View Full Version : Glestains
04-13-2012, 02:31 PM
Seem to be disliked for the scoops in the blades and some of the handles - I bought some because they seemed a reasonably decent enough steel and I like how they look. Mine seem to work well and yes I do enjoy using them.
Never seen Iron Chef (not sure if its shown over here in the UK), but led to believe this made them go down in some peoples esteem?
04-13-2012, 04:53 PM
I have admired those from afar and always wanted one, how hard are those to sharpen with the divots as I call them in the knife, isn't the back side flat like I said never held one. How do they cut and do the divots help at all because everyone I had with those different brand of course I could tell no difference. Peace and thanks for the post, jmbullman
04-13-2012, 05:01 PM
I've read of quite a few pros using them and they seem to work as advertised, but I think the steel is just too soft for the knives to last long, especially with the scallops. I think if you get a good convex knife it does the same job but clearly it will be a lot more durable.
04-13-2012, 05:13 PM
Thanks Steven that's what I needed to know, they have been scratched off my want list now the problem is I have to add something to replace it. Any ideas? Peace jmbullman
04-14-2012, 11:57 PM
I don't like to knock knives too much now,however,I have used( a EXec. Sous Chef at Kahala had a whole set of them.)& sharpened for him.I agree wt. Steve the steel is average & they are overpriced for what they are.You can get a Konosuki HD or White Steel for less than one of those things.
04-29-2012, 06:47 PM
+1 with Keith and Steve. The Acuto blade alloy used to be hot stuff, but is now unimpressive. In addition to the criticisms already made, Glestains are heavy. More. the handles are awkward for large hands in the sense that they're short, and the angled bit at the end can line up with some folks' little fingers. Even thou I don't wrap my little finger around the bottom of the handle, or apply any pressure with it, I still find the Glestain grip annoying.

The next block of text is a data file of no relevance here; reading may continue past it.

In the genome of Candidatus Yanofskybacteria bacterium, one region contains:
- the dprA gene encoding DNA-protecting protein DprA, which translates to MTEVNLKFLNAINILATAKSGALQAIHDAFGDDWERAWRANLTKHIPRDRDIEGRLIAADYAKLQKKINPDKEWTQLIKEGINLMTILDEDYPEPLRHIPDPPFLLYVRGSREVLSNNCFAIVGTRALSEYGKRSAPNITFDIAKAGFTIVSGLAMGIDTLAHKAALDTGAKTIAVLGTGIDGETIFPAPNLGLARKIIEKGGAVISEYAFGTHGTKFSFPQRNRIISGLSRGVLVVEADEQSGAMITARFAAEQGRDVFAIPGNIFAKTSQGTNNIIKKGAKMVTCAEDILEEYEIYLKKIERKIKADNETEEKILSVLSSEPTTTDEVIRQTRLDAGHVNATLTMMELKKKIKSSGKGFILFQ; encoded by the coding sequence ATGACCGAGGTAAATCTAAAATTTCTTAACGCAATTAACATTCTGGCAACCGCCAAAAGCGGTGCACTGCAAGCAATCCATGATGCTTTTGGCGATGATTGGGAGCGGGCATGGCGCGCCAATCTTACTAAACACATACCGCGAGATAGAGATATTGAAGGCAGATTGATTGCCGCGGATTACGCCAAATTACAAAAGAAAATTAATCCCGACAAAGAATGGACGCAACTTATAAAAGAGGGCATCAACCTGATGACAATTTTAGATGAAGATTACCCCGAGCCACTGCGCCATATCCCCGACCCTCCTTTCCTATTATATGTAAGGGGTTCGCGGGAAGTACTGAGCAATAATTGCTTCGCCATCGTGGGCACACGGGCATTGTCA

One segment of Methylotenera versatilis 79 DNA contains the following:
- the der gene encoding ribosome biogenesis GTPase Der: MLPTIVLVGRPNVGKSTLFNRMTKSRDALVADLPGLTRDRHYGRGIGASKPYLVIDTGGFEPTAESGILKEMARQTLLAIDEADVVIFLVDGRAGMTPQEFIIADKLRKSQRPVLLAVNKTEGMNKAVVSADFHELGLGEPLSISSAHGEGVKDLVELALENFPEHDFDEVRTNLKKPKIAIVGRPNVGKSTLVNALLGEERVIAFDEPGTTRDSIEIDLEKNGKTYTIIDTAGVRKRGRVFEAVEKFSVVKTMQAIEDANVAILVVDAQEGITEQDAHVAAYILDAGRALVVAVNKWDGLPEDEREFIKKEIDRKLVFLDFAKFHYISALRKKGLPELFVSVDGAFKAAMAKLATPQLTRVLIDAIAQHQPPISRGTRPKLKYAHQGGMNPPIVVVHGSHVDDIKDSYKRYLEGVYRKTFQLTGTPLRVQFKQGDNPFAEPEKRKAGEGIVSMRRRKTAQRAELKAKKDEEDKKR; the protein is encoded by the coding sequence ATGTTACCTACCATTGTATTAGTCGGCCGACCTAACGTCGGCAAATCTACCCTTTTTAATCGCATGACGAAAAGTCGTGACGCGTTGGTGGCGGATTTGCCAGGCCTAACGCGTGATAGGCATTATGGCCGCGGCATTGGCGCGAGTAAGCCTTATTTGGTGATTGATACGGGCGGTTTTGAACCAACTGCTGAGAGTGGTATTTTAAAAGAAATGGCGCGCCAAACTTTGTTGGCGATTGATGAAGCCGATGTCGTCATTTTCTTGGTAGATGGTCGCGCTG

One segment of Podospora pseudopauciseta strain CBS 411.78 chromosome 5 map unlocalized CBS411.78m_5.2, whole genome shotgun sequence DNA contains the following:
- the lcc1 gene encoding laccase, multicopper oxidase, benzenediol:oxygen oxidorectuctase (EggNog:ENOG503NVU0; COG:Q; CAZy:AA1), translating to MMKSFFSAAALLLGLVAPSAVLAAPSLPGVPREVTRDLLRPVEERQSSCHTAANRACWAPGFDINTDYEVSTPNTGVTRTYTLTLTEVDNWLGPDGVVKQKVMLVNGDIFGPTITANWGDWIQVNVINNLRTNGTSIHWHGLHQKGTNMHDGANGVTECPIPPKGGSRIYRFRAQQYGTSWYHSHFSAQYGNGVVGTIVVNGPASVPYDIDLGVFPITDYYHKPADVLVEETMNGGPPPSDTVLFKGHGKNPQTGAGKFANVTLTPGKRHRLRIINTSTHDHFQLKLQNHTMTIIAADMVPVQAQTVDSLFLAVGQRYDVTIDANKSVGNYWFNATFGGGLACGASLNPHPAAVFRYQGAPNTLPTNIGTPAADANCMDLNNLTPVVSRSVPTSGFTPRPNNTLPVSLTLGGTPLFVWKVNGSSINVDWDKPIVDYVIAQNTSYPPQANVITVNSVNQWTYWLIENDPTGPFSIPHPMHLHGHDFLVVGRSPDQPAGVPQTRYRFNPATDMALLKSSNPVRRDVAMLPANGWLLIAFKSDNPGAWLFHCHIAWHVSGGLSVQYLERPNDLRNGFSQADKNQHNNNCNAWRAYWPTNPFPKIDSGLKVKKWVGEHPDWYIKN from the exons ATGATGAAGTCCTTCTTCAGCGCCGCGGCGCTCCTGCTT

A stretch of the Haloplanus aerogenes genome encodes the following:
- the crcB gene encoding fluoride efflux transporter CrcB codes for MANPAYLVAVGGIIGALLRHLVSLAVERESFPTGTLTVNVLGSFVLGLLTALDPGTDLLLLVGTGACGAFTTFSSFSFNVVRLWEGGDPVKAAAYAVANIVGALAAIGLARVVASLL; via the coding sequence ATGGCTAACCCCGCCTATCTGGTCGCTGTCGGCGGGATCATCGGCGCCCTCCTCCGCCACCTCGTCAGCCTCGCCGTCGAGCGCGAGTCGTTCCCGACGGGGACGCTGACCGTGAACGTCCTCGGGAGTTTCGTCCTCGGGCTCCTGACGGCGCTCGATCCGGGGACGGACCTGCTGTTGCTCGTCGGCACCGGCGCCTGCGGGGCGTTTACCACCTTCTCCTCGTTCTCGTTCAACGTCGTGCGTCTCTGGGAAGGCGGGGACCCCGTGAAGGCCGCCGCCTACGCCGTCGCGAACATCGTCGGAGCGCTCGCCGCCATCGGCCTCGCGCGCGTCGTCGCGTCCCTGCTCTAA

While the Glestain's dimpled face is one of the few which are actually effective at releasing wet food; it's soooooooooo not worth the manifold drawbacks. Grantons (by which I mean the knives actually made by Granton, not the generic "Granton grind" referring to any knife with kullenschiffen) work as well and are 1/5 the price.
08-08-2012, 02:59 PM
Yean I agree. I bought a small 'offset petty' from them, thinking it might be a goof wife knife (wasn't) - To me it is a Japanese knife trying to imitate a Euro knife - soft steel and big deep Gratons. I'n not a fan of these as they dont help miuch with stiction (these work better than most, which is to say barely at all). The grind is pretty flat on the back and conve'x on the front. As Fred has mentioned in the past, those Gratons aren't a good idea as you use up your knife over time and have to deal with it when the grantons become a part of the edge. They are easy to sharpen but I'm really not overly impressed for what they want for them.
I used a Glestain gyuto as my main baking knife in culinary school. The major problem with granton blades is that they perform very poorly after edge grinding from sharpening has reached them.
Since I used the knife for cutting dough, cake layers, etc. I never got close to wearing it out and it would go a long time between sharpenings. Cake layers aren't too hard on blades. The blade steel is the equivalent of Global - not the best but better than Western knives. I don't recommend granton blades so this product doesn't get my recommendation. Otherwise I think it would be fine at the price point of a Global.
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